Pope Benedict XVI believes that in a noisy world of constant communication people need silence more than ever.
He outlined his thoughts in his message for World Communications Day 2012, which is entitled “Silence and Word: Path of Evangelization.” The Pope’s letter was released Jan. 24 at the Vatican press office by Archbishop Claudio Maria Celli, head of the Pontifical Council for Social Communications.
“When messages and information are plentiful, silence becomes essential if we are to distinguish what is important from what is insignificant or secondary,” the Pope says in a statement that will be read in Catholic churches around the world on May 20, 2012.
“This makes it possible to share thoughtful and relevant opinions, giving rise to an authentic body of shared knowledge,” he writes.
Pope Benedict recommends making this interchange possible by developing “an appropriate environment, a kind of ‘eco-system’ that maintains a just equilibrium between silence, words, images and sounds.”
He suggests that silence is required to make sense of the constant stream of information that people now receive via television, radio, the Internet and various forms of social media.
“In silence, we are better able to listen to and understand ourselves; ideas come to birth and acquire depth; we understand with greater clarity what it is we want to say and what we expect from others; and we choose how to express ourselves,” he says.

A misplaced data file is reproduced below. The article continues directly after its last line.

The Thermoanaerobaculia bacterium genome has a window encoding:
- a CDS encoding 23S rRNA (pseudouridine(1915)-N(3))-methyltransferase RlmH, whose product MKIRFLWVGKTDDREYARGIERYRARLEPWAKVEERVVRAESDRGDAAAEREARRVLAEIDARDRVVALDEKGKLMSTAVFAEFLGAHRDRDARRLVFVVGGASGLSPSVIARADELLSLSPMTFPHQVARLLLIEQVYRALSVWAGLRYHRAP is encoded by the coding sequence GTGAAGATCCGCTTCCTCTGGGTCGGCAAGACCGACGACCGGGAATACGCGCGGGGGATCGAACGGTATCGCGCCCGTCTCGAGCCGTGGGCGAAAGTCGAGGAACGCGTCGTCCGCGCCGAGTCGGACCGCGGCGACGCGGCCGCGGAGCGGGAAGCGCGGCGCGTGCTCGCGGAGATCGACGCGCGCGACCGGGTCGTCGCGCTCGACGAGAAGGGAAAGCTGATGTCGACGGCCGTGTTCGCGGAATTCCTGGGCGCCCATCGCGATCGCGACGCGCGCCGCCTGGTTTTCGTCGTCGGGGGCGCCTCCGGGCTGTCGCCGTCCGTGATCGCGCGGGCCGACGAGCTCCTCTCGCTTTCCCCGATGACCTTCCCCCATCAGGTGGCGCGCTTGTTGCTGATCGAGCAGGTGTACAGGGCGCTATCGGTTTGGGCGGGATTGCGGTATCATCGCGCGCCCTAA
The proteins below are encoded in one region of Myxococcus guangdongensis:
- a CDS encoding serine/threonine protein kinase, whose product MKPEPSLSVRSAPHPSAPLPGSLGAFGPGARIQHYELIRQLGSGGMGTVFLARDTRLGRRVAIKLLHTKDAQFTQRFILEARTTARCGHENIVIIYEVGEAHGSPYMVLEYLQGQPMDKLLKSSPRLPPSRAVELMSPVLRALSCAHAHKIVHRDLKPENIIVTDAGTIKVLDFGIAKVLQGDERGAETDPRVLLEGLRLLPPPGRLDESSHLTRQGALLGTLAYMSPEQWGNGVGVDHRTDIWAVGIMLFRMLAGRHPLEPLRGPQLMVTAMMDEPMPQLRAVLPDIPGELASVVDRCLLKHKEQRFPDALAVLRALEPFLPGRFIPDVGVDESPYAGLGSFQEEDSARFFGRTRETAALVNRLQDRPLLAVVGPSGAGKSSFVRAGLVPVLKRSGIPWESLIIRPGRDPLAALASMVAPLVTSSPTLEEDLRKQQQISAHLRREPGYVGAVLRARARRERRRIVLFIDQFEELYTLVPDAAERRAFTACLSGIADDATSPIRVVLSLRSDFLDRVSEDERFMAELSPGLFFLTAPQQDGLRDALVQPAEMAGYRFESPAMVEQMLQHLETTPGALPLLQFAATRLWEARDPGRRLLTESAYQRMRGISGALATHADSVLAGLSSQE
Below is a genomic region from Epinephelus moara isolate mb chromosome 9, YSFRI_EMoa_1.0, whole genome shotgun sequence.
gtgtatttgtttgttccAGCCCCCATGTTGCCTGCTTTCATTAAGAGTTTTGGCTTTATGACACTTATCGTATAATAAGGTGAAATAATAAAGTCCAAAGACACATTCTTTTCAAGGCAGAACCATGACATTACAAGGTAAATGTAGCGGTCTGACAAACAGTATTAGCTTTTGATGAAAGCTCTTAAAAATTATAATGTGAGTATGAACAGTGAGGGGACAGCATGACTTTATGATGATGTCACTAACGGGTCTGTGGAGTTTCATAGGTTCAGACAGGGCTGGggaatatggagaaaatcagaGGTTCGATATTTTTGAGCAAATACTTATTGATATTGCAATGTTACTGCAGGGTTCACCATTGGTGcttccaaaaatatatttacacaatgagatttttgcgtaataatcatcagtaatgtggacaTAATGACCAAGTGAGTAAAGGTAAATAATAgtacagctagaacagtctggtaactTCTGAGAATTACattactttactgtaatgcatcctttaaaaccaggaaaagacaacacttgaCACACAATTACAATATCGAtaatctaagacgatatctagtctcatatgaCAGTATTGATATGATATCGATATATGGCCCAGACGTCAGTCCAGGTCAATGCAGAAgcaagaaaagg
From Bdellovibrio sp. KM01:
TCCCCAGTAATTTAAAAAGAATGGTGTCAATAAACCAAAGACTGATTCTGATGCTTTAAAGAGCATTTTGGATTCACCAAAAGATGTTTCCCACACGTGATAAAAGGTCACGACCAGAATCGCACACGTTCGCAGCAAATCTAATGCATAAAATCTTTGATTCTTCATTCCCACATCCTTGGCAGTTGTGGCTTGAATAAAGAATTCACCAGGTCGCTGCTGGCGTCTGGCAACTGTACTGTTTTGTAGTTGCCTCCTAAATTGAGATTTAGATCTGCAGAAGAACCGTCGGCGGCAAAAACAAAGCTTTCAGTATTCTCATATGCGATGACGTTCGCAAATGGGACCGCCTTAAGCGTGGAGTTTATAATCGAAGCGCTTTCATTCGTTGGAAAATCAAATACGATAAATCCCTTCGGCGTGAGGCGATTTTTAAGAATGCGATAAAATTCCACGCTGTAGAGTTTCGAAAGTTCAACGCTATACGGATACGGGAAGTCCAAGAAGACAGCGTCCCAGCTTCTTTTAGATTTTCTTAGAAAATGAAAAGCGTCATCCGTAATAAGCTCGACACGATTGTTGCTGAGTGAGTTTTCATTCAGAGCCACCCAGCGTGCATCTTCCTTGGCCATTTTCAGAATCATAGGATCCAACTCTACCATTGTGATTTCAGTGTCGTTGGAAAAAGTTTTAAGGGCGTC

He also observes that silence can allow other people to express their thoughts. In this way “we avoid being tied simply to our own words and ideas without them being adequately tested,” and therefore, “space is created for mutual listening, and deeper human relationships become possible.”
Pope Benedict believes that this use of silence is “often more eloquent than a hasty answer,” because it “permits seekers to reach into the depths of their being and open themselves to the path towards knowledge that God has inscribed in human hearts.”
The Pope sees this need for silence as a part of Christian life from the earliest times. He points to the “eloquence of God’s love, lived to the point of the supreme gift,” which is seen “in the silence of the Cross,” when, after Christ’s death “there is a great silence over the earth.”
Silent contemplation also “immerses us in the source of that Love who directs us towards our neighbors so that we may feel their suffering and offer them the light of Christ, his message of life and his saving gift of the fullness of love,” he writes.
Archbishop Celli summed up the Pope’s message as reminding everyone that real communication involves pairing “words and silence” so that people are not “overwhelmed by the sheer volume of communication itself.”
Monsignor Paul Tighe, Secretary of the social communications council, explained to CNA that the Pope’s message “reminds us that the relevance of silence is equally important within the context of a digital environment.”
“Especially when we now find ourselves continually bombarded by messages, by ideas, by opinions, by news.
“And so the Pope is saying we need silence if we’re going to judge that, integrate it, make it our own and not simply be caught up in a flow of information.”